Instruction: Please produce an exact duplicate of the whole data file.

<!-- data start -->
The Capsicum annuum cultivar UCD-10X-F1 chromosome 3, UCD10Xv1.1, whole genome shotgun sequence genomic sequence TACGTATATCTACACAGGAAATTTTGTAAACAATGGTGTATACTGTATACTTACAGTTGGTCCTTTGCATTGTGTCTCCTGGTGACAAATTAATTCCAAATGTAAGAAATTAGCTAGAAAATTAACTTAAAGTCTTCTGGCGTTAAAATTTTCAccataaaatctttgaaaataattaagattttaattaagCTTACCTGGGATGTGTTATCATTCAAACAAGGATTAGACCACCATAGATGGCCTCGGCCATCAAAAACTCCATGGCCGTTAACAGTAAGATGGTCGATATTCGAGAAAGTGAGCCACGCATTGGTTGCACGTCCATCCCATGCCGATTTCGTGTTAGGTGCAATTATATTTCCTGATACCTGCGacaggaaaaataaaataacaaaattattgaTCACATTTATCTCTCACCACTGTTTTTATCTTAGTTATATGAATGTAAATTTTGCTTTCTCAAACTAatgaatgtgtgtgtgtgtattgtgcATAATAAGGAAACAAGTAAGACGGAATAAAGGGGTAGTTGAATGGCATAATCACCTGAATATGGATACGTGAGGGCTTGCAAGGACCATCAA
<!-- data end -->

The Capsicum annuum cultivar UCD-10X-F1 chromosome 3, UCD10Xv1.1, whole genome shotgun sequence genomic sequence TACGTATATCTACACAGGAAATTTTGTAAACAATGGTGTATACTGTATACTTACAGTTGGTCCTTTGCATTGTGTCTCCTGGTGACAAATTAATTCCAAATGTAAGAAATTAGCTAGAAAATTAACTTAAAGTCTTCTGGCGTTAAAATTTTCAccataaaatctttgaaaataattaagattttaattaagCTTACCTGGGATGTGTTATCATTCAAACAAGGATTAGACCACCATAGATGGCCTCGGCCATCAAAAACTCCATGGCCGTTAACAGTAAGATGGTCGATATTCGAGAAAGTGAGCCACGCATTGGTTGCACGTCCATCCCATGCCGATTTCGTGTTAGGTGCAATTATATTTCCTGATACCTGCGacaggaaaaataaaataacaaaattattgaTCACATTTATCTCTCACCACTGTTTTTATCTTAGTTATATGAATGTAAATTTTGCTTTCTCAAACTAatgaatgtgtgtgtgtgtattgtgcATAATAAGGAAACAAGTAAGACGGAATAAAGGGGTAGTTGAATGGCATAATCACCTGAATATGGATACGTGAGGGCTTGCAAGGACCATCAA